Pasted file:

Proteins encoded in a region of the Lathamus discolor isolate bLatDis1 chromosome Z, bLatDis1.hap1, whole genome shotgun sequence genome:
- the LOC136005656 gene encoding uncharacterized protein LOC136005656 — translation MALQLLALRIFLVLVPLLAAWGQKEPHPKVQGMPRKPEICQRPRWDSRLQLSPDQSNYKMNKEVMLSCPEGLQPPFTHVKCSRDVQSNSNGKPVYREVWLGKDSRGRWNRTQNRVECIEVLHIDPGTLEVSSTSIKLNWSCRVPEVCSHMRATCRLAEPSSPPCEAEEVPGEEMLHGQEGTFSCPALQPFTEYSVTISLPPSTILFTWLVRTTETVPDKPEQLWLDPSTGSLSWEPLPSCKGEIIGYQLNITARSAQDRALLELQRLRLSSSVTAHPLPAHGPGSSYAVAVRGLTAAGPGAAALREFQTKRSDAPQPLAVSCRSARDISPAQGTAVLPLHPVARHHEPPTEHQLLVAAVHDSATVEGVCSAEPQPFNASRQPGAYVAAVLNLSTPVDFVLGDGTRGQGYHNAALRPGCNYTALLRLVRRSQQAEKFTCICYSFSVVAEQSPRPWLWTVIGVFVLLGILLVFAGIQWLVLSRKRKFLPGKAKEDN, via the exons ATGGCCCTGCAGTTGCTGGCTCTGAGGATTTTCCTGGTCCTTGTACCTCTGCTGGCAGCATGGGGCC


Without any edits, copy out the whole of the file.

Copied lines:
Proteins encoded in a region of the Lathamus discolor isolate bLatDis1 chromosome Z, bLatDis1.hap1, whole genome shotgun sequence genome:
- the LOC136005656 gene encoding uncharacterized protein LOC136005656 — translation MALQLLALRIFLVLVPLLAAWGQKEPHPKVQGMPRKPEICQRPRWDSRLQLSPDQSNYKMNKEVMLSCPEGLQPPFTHVKCSRDVQSNSNGKPVYREVWLGKDSRGRWNRTQNRVECIEVLHIDPGTLEVSSTSIKLNWSCRVPEVCSHMRATCRLAEPSSPPCEAEEVPGEEMLHGQEGTFSCPALQPFTEYSVTISLPPSTILFTWLVRTTETVPDKPEQLWLDPSTGSLSWEPLPSCKGEIIGYQLNITARSAQDRALLELQRLRLSSSVTAHPLPAHGPGSSYAVAVRGLTAAGPGAAALREFQTKRSDAPQPLAVSCRSARDISPAQGTAVLPLHPVARHHEPPTEHQLLVAAVHDSATVEGVCSAEPQPFNASRQPGAYVAAVLNLSTPVDFVLGDGTRGQGYHNAALRPGCNYTALLRLVRRSQQAEKFTCICYSFSVVAEQSPRPWLWTVIGVFVLLGILLVFAGIQWLVLSRKRKFLPGKAKEDN, via the exons ATGGCCCTGCAGTTGCTGGCTCTGAGGATTTTCCTGGTCCTTGTACCTCTGCTGGCAGCATGGGGCC